What are some basic examples of a global network?

Basic examples of a global network include transnational and multinational corporations, the internet, mobile wireless networks, communications satellites, and international mail.

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A global network refers to the interconnection of people and companies across the world. Multinationals and transnationals are examples of the global corporate network. These companies transfer technologies and expertise from their home countries to foreign ones. However, the global network system is not one-sided because all parties benefit in one way or another. For example, the people from the foreign country benefit by getting employment. Their government benefits by getting more revenue after taxing the multinational. The transnational can benefit by lowering their operational costs since raw materials and labor in the foreign country are less expensive.

A global network can also be defined as the spread of information across borders. The internet is an example of a global network system. As long the recipient is online or has a stable internet connection, you can send them documents through email or videos and audio files, through social media and they'll get them immediately. You can use the internet for entertainment or educational purposes. That means the global communication network encourages the exchange of ideas. Another example of a global network is mobile networks. Service providers allow us to communicate with people in remote areas as long as they have a phone number. Therefore, the global communication network allows us to explore different parts of the world and keep in touch with our loved ones at the same time.

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In its broadest definition, a global network is a chain of connections that link people around the world in a flow of communications, services, money, information, and goods. Using this broad definition, we might identify transnational corporations (TNCs) and multinational corporations (MNCs) as global networks, for they span the whole world as they produce and sell their products. Apple, Microsoft, and McDonald's are prime examples of companies that do business throughout the world.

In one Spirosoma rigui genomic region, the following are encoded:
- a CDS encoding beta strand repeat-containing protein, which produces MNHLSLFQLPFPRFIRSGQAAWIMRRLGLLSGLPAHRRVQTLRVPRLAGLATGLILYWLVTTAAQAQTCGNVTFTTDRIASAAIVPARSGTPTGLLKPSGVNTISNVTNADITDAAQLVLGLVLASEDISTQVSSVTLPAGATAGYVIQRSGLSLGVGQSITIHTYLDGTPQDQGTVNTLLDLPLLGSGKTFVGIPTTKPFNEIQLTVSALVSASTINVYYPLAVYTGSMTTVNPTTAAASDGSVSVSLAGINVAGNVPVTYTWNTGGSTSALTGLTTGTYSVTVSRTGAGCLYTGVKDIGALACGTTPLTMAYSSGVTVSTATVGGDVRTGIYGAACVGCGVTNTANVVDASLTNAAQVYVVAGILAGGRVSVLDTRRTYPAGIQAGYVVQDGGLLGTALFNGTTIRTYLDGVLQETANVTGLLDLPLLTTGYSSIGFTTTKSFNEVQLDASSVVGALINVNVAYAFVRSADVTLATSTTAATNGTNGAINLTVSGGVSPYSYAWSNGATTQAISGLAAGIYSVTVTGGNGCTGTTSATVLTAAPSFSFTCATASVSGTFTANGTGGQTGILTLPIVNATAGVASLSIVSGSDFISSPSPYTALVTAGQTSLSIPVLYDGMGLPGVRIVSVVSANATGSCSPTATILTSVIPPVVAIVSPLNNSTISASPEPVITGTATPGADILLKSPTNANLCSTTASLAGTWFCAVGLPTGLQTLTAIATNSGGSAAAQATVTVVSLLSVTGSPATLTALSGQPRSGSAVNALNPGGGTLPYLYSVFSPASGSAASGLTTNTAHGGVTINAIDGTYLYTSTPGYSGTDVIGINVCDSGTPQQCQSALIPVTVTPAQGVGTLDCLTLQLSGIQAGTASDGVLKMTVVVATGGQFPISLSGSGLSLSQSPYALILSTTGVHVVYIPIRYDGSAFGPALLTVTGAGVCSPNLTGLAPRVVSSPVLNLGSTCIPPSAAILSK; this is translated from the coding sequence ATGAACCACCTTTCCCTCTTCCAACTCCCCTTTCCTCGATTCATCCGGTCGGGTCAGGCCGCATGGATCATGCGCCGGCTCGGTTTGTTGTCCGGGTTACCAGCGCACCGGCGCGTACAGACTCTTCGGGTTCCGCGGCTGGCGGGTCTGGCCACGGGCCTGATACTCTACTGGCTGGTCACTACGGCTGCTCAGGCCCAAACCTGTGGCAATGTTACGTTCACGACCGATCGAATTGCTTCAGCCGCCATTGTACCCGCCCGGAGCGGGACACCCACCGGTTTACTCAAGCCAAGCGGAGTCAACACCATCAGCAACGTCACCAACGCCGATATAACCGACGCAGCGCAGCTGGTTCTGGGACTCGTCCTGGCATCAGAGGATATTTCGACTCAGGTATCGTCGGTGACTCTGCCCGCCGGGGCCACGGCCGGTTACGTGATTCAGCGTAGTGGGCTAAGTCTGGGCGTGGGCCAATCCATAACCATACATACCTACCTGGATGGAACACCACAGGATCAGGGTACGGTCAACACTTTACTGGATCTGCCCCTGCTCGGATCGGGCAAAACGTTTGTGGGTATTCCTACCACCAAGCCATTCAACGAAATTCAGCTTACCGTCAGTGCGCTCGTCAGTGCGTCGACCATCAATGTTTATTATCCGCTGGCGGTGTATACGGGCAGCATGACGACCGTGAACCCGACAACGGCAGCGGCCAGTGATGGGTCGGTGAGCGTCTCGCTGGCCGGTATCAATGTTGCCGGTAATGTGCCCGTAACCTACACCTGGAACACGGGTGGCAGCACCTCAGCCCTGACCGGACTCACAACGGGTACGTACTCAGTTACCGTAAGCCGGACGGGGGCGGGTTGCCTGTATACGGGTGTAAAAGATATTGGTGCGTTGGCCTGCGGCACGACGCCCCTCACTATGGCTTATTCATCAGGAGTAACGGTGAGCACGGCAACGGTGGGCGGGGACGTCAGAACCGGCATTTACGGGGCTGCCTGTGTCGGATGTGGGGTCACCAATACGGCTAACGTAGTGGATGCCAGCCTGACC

Most definitions of "global network," however, limit the term to its application in communications. In this case, a global network is a communication system that spans the world. Most of us immediately think of the Internet when we hear this definition. The Internet is simply a network of computers linked by cables, satellites, and wireless systems. These computers can access information from around the world and provide instant communication with people in any location where the Internet reaches.

Other examples of global networks (in terms of communications) include mobile wireless networks that provide cellular service for cell phones and other devices; communications satellites like Globalstar; and even international mail services (which do indeed allow communication to spread throughout the world).

Global networks have become so familiar to us these days that we hardly think about them. They are simply part of our lives, whether we're talking about a TNC or the Internet. Yet it is good to occasionally step back and think about how connected our world has become even compared to a couple decades ago. When we purchase a product made in another country, make a call on a cell phone, or look up something on the Internet, we are participating in a global network.

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A global network is a wide area network (WAN) that covers the globe—which, when it comes to network size, is about as wide as you can get.

Computers on a global network can be linked wirelessly or maintain a wired connection, although, for a truly global network to be wired, some of its cables have to stretch underwater. Predictably, these underwater cables are more expensive and harder to fix than underground cables.

The internet is the biggest and most basic example of a global network; it connects smaller local area networks, or LANs, all over the planet. Businesses with international offices and clients have their own global networks, as well, that connect their various locations and services together.

Multinational companies with global networks, like Cisco, for example, face a unique set of challenges in keeping everybody connected. Because they cover so much ground, and cross so many borders, they have to deal with different service providers and government regulations in each of the countries in which they operate.

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A common working definition for "global network" is the following definition: A global network is "any communication network that spans the entire Earth." If you use this definition, then a global network is going to be something like the GSM mobile communication system. GSM stands for "Global System for Mobile communications." Currently, GSM networks are available in 219 countries and allow individuals to be contacted via the same mobile number in each of those countries. GSM networks cover more than 90% of the world's population. The GSM network for cellular communication is a solid, specific example of a global network. It allows communication between individuals and groups from just about any location on the planet. Another example is the Internet, but I feel that is a much more vague example.

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